Goodman Manufacturing will expand its plant in Dayton, creating 200 new jobs. State and company officials announced Tuesday that Goodman is investing $2 million in the plant in Rhea County, which makes commercial and light commercial heating and air conditioning equipment.
Executives with Yokohama Rubber Co. Ltd. say they will build a new tire plant in Mississippi because they see a global supply shortage for tires. The company plans to invest $300 million, hiring 500 people, in a first phase, and could invest $1.2 billion, hiring 2,000 people, over time. State and local governments could give more than $340 million in aid and tax breaks.
The Disston Company’s CEO and President, Stephen Chen, purchased a 130,000 square foot industrial building in Chicopee, company spokesperson, Mark Marzeotti, today announced. Disston is a manufacturer of saw blades, drill bits, and other hand and power tool-related accessories for the DIY, contractor, and industrial markets. Its brands include Blu-Mol, RemGrit, Aggressor, and Blu-Mol Xtreme.
A Japanese company will get incentives that could be worth more than $330 million to build a tire manufacturing plant in Clay County. Mississippi lawmakers quickly passed the bill intended for Yokohama Rubber Co. Ltd. in a Friday special session, with House members supporting it 117-2 and Senate members supporting it unanimously. The entire session took less than four hours.
Seoul said Friday that it has decided to withdraw the roughly 175 South Koreans still at a jointly run factory complex in North Korea, raising a major question about the survival of the last symbol of inter-Korean cooperation. The statement by the country's minister in charge of inter-Korean relations came after North Korea rejected Seoul's demand for talks on the factory park that has been closed nearly a month.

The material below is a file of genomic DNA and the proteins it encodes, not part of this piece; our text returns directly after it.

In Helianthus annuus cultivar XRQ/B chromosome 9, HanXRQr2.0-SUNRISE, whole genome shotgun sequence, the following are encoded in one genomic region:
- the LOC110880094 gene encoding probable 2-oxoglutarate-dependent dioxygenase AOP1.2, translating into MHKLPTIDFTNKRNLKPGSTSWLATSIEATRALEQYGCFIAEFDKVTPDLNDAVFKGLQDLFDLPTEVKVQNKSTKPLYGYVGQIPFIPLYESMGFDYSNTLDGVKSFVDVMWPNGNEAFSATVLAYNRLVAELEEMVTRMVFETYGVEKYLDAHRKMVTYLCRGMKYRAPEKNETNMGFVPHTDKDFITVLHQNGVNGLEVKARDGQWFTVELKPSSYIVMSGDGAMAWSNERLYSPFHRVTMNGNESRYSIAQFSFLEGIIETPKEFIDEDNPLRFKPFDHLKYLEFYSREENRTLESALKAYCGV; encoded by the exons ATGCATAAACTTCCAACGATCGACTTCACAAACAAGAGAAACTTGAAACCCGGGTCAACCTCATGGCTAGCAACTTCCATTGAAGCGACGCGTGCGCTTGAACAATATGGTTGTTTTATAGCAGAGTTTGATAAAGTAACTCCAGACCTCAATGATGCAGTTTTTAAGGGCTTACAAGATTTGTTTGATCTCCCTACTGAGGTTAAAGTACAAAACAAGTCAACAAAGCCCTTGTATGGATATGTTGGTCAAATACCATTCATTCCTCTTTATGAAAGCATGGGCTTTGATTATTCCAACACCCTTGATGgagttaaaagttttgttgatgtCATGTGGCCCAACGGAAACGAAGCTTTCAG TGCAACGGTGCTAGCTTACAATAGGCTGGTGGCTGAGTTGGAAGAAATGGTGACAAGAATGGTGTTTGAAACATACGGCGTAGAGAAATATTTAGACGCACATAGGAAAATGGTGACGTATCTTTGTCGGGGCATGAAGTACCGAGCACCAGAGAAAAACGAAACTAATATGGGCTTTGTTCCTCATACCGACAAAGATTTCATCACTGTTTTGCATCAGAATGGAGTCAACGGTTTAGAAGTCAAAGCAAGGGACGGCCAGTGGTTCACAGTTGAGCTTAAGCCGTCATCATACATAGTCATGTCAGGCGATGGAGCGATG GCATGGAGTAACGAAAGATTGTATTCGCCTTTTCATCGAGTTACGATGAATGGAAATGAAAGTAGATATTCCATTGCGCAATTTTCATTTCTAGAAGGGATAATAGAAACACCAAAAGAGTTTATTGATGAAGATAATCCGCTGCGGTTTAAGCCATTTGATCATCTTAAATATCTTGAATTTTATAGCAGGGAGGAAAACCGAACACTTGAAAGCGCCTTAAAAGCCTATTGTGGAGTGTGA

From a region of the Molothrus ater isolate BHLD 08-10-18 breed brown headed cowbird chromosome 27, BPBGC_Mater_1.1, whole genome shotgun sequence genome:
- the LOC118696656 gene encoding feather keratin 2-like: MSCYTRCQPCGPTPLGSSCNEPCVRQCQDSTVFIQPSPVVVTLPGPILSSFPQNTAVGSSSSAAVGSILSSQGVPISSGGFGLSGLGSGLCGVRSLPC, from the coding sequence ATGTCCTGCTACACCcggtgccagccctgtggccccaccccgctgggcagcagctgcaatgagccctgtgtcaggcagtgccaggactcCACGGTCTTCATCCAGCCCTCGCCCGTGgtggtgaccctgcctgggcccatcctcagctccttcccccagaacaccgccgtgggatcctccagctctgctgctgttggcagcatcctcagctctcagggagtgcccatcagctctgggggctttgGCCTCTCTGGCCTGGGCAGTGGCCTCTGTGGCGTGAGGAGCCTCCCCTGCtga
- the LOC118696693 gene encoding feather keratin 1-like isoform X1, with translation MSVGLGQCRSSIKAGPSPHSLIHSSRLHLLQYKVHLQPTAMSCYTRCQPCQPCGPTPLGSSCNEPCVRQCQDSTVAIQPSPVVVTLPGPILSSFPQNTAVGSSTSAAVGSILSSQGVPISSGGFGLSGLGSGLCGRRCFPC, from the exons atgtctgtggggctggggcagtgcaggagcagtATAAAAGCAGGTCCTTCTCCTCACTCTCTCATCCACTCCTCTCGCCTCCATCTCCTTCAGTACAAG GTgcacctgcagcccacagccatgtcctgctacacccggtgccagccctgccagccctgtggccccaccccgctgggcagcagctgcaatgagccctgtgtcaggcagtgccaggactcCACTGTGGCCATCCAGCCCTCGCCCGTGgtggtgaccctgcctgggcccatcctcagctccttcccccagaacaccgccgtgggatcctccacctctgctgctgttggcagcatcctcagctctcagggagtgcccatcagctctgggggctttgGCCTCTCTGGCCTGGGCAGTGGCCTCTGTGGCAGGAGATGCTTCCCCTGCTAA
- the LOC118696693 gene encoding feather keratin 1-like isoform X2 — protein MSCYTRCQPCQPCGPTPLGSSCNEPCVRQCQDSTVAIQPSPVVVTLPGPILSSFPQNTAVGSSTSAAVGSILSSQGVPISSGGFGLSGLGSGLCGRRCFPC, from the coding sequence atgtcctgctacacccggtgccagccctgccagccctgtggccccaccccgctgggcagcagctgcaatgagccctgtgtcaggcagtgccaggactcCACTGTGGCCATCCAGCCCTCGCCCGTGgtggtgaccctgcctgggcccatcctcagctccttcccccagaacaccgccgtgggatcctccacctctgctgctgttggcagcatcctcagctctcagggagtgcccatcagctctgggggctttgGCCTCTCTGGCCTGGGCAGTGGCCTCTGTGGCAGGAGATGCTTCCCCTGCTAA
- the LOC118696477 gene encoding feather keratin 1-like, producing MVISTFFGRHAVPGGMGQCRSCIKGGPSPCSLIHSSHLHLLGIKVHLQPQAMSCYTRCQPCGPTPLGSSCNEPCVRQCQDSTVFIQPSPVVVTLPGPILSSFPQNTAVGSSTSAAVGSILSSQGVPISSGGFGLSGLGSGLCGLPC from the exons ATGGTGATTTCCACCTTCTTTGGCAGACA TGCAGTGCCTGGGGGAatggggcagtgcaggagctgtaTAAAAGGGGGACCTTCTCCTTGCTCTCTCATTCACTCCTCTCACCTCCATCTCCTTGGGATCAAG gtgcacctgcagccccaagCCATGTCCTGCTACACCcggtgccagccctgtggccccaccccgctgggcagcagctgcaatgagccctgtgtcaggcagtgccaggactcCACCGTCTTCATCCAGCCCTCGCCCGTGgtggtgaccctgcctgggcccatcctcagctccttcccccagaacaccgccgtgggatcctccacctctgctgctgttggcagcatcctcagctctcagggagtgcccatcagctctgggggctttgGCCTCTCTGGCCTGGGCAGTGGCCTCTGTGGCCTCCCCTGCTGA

Emporia officials are hailing Thursday's announcement by the partnership that bought Hostess Brands' snack cake lines that it will reopen the bakery in the eastern Kansas community this summer, with 250 employees to start. More than 500 people lost their jobs when Hostess, then in bankruptcy proceedings, closed the Emporia plant last November following a strike by union bakers.
Finnish metals group Outokumpu Oyj says it will slash 2,500 jobs worldwide in the next four years to cut costs by 350 million euros ($455 million) and improve profitability as stainless steel demand continues to fall. The world's leading stainless steel maker says about a third of the job cuts will be applied this year, mostly in Germany, Sweden and Finland, in line with production capacity reductions and streamlining.